In chapter 4, Pietro Nivola, a senior fellow emeritus at Brookings, takes another tack. Although he, like DiIulio, recognizes the democratic predicament presented by the need to face up to long-term fiscal challenges, his first concern is how American democracy performed in an immediate crisis of epic proportions: the global economic collapse that began in 2008. Commentators who ritually chastise "Washington" for its deficient policies ought to ask themselves: Deficient compared with what? The Great Recession was a very big test — and, as a matter of fact, the U.S. government arguably handled it better than governments in many other advanced economies did, most notably several in Europe. The comparative U.S. success has been evident: U.S. GDP has grown, mostly at a respectable pace, and unemployment has dropped below the pre- recession level. The recovery in much of Europe was slower. Although growth there has finally regained momentum recently, unemployment in the Eurozone has remained disturbingly high.
How did America's supposedly "gridlocked" political system manage this feat, in contrast to regimes overseas? The answer, Nivola posits, is that first of all, the gridlock itself was actually helpful. The political parties were at odds. There was reluctance to cut public spending (chiefly on the part of Democrats) and to raise taxes (most intensely on the part of Republicans). Felicitously, the combination of those positions prevented premature adoption of austerity measures. Second, where activism was imperative — to secure various countercyclical initiatives — the government was anything but gridlocked; in large part, it responded promptly, creatively, and energetically. What does this story imply about America's Madisonian mix of institutional constraints and capabilities? It still works, Nivola argues — indeed, at times impressively — at least if the comparison is with other societies in the real world, not with some utopia.
Granted, the remarkable response to a near-term crisis may say little about the prospects for prudent policies that anticipate dangers in the more distant future. DiIulio harbors that reservation about fiscal policymaking in this country — and Nivola shares some of his unease. Where these two old friends might part company, however, is on the question of how many examples there are of other democracies that unquestionably excel at taking the long view. Glancing abroad, Nivola suspects that distinctive profiles in courage are scarce.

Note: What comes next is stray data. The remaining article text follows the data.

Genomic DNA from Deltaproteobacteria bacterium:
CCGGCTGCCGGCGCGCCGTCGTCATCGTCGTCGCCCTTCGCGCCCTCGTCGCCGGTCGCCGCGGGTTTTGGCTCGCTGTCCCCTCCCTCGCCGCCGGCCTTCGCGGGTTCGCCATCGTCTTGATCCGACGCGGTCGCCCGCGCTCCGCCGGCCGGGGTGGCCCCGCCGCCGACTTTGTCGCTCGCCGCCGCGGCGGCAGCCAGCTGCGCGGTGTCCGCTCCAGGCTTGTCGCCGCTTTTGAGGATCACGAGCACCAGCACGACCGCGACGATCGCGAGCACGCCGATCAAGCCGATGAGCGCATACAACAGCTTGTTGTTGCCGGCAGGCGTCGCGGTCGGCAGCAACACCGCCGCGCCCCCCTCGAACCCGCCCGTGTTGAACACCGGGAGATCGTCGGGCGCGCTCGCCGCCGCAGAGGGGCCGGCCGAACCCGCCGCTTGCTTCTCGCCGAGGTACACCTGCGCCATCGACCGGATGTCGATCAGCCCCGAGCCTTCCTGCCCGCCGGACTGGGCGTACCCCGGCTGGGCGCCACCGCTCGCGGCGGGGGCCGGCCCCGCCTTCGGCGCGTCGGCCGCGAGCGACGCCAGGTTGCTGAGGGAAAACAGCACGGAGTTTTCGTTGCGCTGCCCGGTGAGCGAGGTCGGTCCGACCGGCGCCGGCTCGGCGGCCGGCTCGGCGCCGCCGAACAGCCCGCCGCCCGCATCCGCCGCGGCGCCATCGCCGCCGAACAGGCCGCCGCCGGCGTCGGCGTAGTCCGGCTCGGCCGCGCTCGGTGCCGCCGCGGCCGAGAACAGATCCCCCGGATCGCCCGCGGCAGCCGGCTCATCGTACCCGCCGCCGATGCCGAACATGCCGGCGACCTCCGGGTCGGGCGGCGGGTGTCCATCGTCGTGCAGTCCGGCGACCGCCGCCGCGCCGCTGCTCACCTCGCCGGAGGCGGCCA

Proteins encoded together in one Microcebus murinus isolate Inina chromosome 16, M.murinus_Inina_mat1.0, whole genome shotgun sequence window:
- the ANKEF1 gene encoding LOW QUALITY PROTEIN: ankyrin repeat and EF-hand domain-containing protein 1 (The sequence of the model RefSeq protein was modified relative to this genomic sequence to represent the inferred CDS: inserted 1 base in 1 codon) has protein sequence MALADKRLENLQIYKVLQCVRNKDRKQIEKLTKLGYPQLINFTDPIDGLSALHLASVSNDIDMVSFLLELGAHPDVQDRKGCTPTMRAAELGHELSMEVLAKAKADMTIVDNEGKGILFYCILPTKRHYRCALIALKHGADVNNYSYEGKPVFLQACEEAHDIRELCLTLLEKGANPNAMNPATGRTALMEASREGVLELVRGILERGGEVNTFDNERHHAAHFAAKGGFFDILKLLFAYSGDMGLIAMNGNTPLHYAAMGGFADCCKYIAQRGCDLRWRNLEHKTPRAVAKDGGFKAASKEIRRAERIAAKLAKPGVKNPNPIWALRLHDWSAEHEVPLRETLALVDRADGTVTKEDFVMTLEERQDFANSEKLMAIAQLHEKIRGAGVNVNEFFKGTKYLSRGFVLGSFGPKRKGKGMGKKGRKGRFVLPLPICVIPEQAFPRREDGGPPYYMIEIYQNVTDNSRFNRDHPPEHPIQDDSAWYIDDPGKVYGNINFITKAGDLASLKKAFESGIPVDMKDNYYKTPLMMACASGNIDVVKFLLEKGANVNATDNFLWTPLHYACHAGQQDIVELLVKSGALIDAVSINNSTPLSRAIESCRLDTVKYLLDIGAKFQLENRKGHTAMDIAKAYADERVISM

A healthy debate has been joined. DiIulio's case for considering some judicious constitutional adjustments in the United States cannot be dismissed out of hand. In a famous letter to Madison in 1789, Thomas Jefferson had insisted that no constitution should be immutable — indeed, that all should have an expiration date. And Madison did not wholly disagree. Replying the following year, he concurred that from time to time improvements might well be called for, especially to provide "a salutary curb on the living generation from imposing unjust or unnecessary burdens on their successors." That is precisely the broad rationale that DiIulio advances.
In chapter 5, R. Shep Melnick of Boston College contributes his keen insights on whether the nation's Madisonian regime now is plainly malfunctioning. Melnick's essay is a wide-ranging tour d'horizon, probing most comprehensively the real, not merely the rhetorical, record of policy outcomes in the past couple of decades. He begins by observing that critics of the nation's Madisonian order have long bemoaned its biases. The main flaw, the dissenters allege, is a systemic propensity for evasion and inaction. In the 1950s, they complained of "stalemate." In more current parlance, the label is "gridlock." But are such characterizations warranted? Whatever the catchphrase of the day, Melnick shows that no serious analysis of what has actually transpired in the United States during this century and much of the last can conclude that U.S. politics has been paralytic. His list of major new policies is robust and extensive. While the political process can erect roadblocks, it also can (and does) clear new paths to get around them.
Furthermore, Melnick's chronicle does a special service: he notices how a great deal of innovation emanates from venues that too often remain under-recognized. While the media may fixate on this or that "do nothing" Congress, elsewhere — in the courts, the regulatory bureaucracy, the Federal Reserve, the states — a lot of significant undertakings fill the space. Suffice it to look at this astonishing train of events, for example: the revolutionary change that has occurred in marital law. Almost overnight, the legalization of same-sex marriage has hopscotched from state to state, and in June 2015, the Supreme Court itself ruled on the question.